Owning a membership site can feel like a juggling act. 

You’re continually working on bringing new members in, keeping current members happy, and preventing at-risk members from abandoning. All of these responsibilities can become overwhelming, particularly if you’re running a one-man show. You’ve heard stories of membership site owners taking three-month vacations using funds from their site’s recurring revenue stream, but you’re not sure how they’ve managed to do this yet.  

To lock in that kind of recurring revenue, you need to keep your members engaged and subscribed. But retaining members is a common challenge. In fact, the average member cancels after three months. Why is holding onto members so difficult?

Consumers’ Expectations Are Rising

In order to keep your members, they need to enjoy the experience of using your membership site — a messy, unattractive interface that’s cumbersome to interact with will deter people from engaging and lead to cancellations.

Consumers are quicker to judge than ever. In fact, 75% use a website’s overall aesthetics to judge its credibility. As Nick Babich of Adobe said, “Design and user experience have never mattered more. The past decade of change shows us that design must constantly adapt as a discipline in order to meet user needs.”

Looks aren’t the only problem. Many members leave because of technical problems — particularly if members are having issues from the first day of their membership. In many cases, members would rather cancel their account than try to stick with it and figure it out on their own.

How can you create a site that’s easy for members to figure out — let alone enjoy using?

Think Like a User

Investing in the user experience is the way to ensure your members will figure out your membership site within seconds. As Usability.gov puts it, user experience (UX), “focuses on having a deep understanding of users, what they need, what they value, their abilities, and also their limitations.” UX is all about creating a site where the user doesn’t have to think about how to use it. It’s designed in an intuitive, easy-to-understand way. The user experience will guide them, and they likely won’t even know they’re being guided.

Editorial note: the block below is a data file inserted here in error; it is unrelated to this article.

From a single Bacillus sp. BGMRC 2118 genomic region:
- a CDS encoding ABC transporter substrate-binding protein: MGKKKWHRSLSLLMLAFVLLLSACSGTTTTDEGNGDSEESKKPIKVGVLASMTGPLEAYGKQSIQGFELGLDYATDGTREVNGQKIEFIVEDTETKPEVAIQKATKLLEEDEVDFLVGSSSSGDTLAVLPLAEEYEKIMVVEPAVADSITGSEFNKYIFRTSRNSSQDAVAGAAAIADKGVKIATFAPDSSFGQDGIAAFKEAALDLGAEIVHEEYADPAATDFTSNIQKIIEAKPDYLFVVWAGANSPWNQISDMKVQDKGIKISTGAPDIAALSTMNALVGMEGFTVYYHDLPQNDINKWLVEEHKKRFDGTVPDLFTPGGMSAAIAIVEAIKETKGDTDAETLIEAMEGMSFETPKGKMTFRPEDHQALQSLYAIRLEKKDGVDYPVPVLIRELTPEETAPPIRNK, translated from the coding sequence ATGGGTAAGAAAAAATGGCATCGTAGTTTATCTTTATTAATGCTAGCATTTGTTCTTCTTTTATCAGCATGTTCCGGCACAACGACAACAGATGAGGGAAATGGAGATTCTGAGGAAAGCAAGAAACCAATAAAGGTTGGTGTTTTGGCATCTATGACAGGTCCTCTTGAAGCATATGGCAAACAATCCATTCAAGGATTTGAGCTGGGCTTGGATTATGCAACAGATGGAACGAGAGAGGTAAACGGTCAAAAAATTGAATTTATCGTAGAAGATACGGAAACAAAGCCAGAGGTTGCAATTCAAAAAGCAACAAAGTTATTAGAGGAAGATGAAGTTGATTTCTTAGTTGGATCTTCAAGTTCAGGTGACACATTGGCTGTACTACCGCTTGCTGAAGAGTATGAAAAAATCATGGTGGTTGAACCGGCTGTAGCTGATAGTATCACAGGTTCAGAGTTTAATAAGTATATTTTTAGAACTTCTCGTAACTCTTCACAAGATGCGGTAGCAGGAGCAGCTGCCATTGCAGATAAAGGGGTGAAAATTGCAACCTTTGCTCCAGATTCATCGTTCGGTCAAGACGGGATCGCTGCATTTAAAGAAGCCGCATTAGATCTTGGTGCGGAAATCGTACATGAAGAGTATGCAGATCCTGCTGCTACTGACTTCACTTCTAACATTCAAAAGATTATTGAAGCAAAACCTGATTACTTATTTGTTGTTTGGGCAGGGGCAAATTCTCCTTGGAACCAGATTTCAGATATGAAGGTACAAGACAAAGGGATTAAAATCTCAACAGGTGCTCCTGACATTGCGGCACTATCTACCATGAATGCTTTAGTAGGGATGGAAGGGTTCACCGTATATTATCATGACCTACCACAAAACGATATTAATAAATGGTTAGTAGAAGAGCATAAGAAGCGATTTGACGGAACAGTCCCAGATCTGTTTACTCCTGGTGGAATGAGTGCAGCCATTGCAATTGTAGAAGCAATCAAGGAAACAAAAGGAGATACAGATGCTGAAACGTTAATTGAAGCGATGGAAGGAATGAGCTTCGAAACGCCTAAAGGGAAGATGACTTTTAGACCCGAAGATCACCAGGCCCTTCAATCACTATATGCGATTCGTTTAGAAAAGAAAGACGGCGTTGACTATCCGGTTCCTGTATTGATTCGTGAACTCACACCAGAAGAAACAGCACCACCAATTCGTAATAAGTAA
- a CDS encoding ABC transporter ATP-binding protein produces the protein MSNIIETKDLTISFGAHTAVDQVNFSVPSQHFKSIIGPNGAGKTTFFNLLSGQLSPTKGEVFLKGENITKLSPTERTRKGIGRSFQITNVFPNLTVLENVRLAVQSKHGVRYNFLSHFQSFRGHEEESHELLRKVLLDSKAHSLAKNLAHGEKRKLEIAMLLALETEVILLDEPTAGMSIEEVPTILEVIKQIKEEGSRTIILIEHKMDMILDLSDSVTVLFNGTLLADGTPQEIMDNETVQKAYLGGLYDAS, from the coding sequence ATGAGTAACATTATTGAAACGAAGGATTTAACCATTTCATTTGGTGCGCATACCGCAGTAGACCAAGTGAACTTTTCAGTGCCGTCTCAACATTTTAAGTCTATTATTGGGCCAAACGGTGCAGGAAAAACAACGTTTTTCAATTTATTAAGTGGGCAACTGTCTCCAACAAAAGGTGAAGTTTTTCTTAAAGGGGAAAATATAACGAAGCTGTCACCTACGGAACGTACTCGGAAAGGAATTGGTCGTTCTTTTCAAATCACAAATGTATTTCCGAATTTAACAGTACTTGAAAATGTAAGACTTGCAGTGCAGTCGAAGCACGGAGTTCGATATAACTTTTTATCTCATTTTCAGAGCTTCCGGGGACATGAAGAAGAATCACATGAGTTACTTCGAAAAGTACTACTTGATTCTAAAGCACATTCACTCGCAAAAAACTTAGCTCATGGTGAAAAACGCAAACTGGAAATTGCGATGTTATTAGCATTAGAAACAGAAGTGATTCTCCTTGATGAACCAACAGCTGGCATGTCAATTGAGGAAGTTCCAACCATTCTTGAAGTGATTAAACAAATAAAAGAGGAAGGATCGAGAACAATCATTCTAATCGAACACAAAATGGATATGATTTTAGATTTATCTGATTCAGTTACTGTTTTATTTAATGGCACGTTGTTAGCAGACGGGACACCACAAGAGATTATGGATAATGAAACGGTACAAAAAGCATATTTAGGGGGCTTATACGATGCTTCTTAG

With the right design elements and website structure, members will be engaged, happy, and easily able to navigate your site without any frustration.

Some businesses have remarked on the massive change even a small user experience change could provide. ESPN.com’s revenue jumped 35% after they took feedback from their community and incorporated suggestions into their homepage design. One study even showed that a more user-friendly experience could raise a website’s conversion by up to 400 percent.  

Start Investing in Your Membership Site

Ultimately, user experience just makes sense. An investment in user experience is an investment in your membership site. Studies have shown that by 2020, customer experience will overtake price and product as the key brand differentiator.

Your login page is essentially the door that stands between your visitor and all your membership site’s content. The simpler it is, the better.

When you start investing in user experience, you’ll:

  • Get more conversions as more visitors will see your site as credible
  • Spend less time with customer service requests as members can easily make changes and navigate the site on their own
  • Have fewer membership cancellations as members will be able to quickly orient themselves
  • Start seeing a higher passive income as more members stay
  • See higher engagement levels than ever as users start to really enjoy the time they spend on your site
  • Have a membership site that sells itself as members can’t wait to bring their friends aboard

When you’re ready to start focusing on providing an excellent user experience for your members, check out Membership Site User Experience.

About Camille Smith
Originally from the Blue Ridge Mountains in Virginia, Content Marketing Strategist, Camille Smith came out to California to attend UCSB and fell in love with Santa Barbara’s perfect mountain to ocean ratio. During her time in college, Camille also worked on the growth marketing teams for several technology companies. When she’s not putting her Communication degree to use at work, she’s using her minor in French to remind everyone the correct pronunciation of her name à la française (pronounced cah-mee, not kah-meal).